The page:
Q12. Identify the event depicted here. Bonus for name of the film.
Ans: The Judgment of Paris. California wines were judged to be superior than French wines in a blind taste challenge. The movie is Bottle Shock – a barely sufferable romantic comedy that depicts incidents leading up to this event.
Yeah, you heard it right. Just in time before the weekend slips away, treat yourself to this awesome summer refresher.
(Yes, as a self-proclaimed cocktail snob I should be ashamed, but what can I say: I was hit on the head today, and this could be the internal hemorrhage talking.)
The basic idea is to mashup two alcoholic beverages that are very refreshing on their own for a uber-refreshing drink.
Before you start, a word of caution: there are quite a few recipes out there if you google ‘beer margarita‘; but please, please and please, do not follow them. Most of the recipes ask you to use limeade (ugh!), and give you wrong advices like avoid micro-brews to prevent overpowering your margaritas, calling instead for (gasp) Corona!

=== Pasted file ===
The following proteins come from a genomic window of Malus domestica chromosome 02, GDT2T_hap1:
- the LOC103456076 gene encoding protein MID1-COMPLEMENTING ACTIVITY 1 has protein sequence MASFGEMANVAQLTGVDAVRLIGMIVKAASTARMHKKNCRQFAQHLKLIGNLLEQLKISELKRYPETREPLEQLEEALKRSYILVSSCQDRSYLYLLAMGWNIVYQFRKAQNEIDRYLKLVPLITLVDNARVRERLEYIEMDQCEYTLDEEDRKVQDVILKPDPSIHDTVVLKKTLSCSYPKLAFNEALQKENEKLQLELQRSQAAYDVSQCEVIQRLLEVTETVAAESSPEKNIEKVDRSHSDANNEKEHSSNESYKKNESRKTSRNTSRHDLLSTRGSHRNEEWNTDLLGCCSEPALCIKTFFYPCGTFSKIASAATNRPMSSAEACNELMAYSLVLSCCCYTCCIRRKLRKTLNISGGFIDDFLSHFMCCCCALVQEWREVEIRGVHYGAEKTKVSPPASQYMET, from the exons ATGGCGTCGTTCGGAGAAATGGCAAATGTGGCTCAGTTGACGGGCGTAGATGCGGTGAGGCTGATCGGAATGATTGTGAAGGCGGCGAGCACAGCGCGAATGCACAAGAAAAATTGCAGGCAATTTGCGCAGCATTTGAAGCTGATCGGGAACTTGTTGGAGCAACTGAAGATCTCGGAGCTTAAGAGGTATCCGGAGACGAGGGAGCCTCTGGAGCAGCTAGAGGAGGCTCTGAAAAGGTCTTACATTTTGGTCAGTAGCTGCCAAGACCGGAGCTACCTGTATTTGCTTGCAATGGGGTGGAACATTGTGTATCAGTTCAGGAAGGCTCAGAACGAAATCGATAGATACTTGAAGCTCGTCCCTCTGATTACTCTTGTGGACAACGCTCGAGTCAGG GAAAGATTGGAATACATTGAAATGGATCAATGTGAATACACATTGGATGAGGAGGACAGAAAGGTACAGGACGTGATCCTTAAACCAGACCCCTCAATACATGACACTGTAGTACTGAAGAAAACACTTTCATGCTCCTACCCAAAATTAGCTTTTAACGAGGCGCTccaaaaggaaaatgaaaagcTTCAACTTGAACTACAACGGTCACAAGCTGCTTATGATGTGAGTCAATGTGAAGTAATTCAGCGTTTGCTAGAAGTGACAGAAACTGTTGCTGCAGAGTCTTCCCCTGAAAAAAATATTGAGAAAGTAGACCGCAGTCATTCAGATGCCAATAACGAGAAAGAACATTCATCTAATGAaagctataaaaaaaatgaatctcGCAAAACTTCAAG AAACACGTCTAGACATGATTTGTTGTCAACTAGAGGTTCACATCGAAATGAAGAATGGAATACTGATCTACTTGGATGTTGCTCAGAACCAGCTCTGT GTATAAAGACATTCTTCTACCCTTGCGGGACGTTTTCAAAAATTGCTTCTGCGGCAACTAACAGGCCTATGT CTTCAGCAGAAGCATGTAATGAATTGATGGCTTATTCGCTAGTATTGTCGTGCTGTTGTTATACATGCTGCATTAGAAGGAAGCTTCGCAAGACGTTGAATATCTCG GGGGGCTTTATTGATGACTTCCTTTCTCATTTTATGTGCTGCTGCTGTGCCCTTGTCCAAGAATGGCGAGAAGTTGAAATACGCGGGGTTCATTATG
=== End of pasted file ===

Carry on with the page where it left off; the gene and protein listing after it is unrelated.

For those who use limeade (or any of those ready-made margarita mixes), to paraphrase the immortal Mr T , ‘we pity the fools’!
As for micro-brews, yes avoid the over-hopped Stone/Doghead etc, but there are many micro-brewers and homebrewers (such as moi) who make lagers and light ales that actually taste something other than lightly diluted water. So don’t be shy of using some craft/home-brewed or imported lager/ale that is on the sweeter, but less malty and certainly not hoppy side (however, for the sake of experimentation, a well-hopped ale could be tried). However, German lager, which are heavy on the malt, may not work very well.